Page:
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How Oral Health Can Impact Your Heart, According to Cardiologists

How Oral Health Can Impact Your Heart, According to Cardiologists

Another problem with dirty teeth, according to Dr. Jeong? Inflammation. It can be triggered throughout your body—not just in your mouth—by oral conditions like gum disease or cavities. For example, when you have gum disease, your body produces inflammatory chemicals, which, like the bacteria, can circulate throughout your system, Dr. Rosen says. Why does this matter? Evidence suggests inflammation may be a triggering factor in the onset of metabolic syndrome, and heightened levels of these inflammatory markers are also closely linked to stroke and heart disease.6,7 “It’s possible that inflammation in the gums sets off a cascade that, ultimately, sparks inflammation in the cardiovascular system,” says Dr. Jeong.

This is especially bad news if you already have heart problems. Systemic inflammation can speed up the development of atherosclerotic disease, a condition where your arteries thicken and harden, Dr. Rosen says. It may also contribute to clots and stroke.8 On the flip side, if you have periodontal disease, brushing your teeth twice a day can help reduce overall inflammation and boost your vascular function.9 (As a result, your risk of arteriosclerotic cardiovascular disease will also likely go down, research suggests.4)

Another theory: Oral health problems are thought to impact parts of your immune system—specifically, your T cells and B cells—that can mess with your body’s ability to fight infections, among other body processes.2,10 The immune responses triggered by periodontitis, for example, have been linked to the development and progression of atherosclerosis, Dr. Rosen shares.2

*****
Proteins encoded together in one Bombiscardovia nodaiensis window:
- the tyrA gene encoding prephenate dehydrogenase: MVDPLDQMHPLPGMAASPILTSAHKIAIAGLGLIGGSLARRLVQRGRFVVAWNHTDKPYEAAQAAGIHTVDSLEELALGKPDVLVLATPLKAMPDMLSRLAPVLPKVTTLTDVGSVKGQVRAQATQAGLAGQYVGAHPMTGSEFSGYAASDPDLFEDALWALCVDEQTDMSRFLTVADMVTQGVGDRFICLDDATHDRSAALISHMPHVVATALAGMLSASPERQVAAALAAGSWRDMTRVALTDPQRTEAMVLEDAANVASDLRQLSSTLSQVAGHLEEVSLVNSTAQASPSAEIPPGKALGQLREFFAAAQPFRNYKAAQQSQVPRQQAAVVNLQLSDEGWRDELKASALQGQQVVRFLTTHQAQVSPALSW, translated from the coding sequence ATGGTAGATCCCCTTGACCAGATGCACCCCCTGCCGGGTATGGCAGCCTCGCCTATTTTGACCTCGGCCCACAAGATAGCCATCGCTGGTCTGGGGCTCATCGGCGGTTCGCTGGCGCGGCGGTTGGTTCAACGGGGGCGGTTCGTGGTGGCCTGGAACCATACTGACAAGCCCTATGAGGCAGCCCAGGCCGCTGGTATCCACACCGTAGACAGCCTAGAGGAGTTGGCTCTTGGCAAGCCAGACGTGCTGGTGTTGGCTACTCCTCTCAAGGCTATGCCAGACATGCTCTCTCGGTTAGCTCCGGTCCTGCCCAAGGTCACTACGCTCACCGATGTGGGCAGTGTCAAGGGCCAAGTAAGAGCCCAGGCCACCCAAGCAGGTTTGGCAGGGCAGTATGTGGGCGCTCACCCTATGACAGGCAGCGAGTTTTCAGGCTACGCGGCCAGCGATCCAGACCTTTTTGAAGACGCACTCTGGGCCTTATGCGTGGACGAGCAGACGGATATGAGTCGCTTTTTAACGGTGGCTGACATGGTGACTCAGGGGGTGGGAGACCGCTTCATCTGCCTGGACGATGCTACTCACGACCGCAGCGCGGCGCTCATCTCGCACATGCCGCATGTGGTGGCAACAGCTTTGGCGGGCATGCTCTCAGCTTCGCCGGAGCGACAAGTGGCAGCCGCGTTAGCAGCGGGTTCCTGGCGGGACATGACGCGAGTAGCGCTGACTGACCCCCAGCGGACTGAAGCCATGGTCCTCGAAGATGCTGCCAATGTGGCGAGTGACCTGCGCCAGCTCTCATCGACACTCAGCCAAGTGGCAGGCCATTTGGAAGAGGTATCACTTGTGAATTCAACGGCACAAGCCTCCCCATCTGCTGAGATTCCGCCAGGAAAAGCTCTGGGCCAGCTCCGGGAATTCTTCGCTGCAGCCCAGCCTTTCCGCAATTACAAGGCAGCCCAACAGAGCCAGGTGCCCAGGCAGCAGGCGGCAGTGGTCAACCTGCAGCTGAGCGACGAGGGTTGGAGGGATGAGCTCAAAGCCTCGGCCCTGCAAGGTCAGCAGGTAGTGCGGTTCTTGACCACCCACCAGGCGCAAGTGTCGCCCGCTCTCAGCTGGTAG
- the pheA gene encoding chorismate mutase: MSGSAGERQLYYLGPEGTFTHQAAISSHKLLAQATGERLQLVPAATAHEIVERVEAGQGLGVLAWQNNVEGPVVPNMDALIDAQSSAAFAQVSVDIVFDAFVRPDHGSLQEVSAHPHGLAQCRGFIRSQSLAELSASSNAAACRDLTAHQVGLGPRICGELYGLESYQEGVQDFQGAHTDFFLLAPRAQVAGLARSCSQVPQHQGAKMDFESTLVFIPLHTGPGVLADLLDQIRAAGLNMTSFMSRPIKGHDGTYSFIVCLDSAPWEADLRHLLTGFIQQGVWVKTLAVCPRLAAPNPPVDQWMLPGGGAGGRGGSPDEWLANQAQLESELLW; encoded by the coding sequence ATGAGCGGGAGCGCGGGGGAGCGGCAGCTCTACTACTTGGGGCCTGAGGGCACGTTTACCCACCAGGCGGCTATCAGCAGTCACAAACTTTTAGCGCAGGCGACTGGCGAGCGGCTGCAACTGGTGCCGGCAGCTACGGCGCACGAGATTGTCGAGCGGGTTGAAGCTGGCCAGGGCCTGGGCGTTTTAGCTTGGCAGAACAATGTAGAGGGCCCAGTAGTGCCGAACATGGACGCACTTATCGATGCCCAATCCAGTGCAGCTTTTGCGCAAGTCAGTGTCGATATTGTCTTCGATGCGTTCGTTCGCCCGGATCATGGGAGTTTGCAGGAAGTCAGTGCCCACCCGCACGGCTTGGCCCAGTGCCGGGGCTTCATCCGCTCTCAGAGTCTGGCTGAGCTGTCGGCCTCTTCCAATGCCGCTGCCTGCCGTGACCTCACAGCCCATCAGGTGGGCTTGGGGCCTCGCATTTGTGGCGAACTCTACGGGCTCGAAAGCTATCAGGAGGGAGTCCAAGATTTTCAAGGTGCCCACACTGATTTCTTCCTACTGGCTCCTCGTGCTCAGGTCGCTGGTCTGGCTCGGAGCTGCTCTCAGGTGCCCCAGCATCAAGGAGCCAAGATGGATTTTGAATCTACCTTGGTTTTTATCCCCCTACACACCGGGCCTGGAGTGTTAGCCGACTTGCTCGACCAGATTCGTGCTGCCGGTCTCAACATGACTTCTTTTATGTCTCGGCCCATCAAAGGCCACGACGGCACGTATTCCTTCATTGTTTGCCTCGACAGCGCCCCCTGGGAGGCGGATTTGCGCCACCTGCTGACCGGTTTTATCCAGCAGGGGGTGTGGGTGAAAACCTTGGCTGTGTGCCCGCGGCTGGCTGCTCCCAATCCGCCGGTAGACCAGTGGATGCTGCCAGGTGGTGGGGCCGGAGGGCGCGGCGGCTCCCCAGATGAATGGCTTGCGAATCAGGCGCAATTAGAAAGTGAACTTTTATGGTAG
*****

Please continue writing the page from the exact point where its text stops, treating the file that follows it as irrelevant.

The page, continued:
How to protect your teeth—and, ultimately, your heart

The good news: There’s a lot you can do to keep your teeth (and, by association, heart) healthy. The not-so-amazing news: Some people are genetically predisposed to both oral and cardiac diseases.10 But even in that case, genetics aren’t destiny: “Now that we know there’s a strong genetic link, patients with periodontitis should try to reduce their risk factors and take preventive measures at an early stage,” Dr. Jeong says.

So even if you’re more likely to have heart or oral issues, most of the risk factors shared between both—like smoking, consuming a ton of sugar, and (of course) neglecting to brush and floss—are in your control. This is all to say: Keep your mouth clean. Brush your teeth for two minutes twice a day and floss daily (you can do it—we believe in you!). Replace your toothbrush every three to four months. If you have dental insurance or can afford to pay out of pocket, aim to go to the dentist every six months. (You can also find less costly dental care at community health centers, dental schools, or clinical trials—and here’s a SELF guide to taking great care of your teeth without insurance.) Talk to your primary care doctor or dentist about any medications you take—some, like antihistamines or antidepressants, can cause dry mouth and contribute to tooth and gum decay along with fungal infections.11

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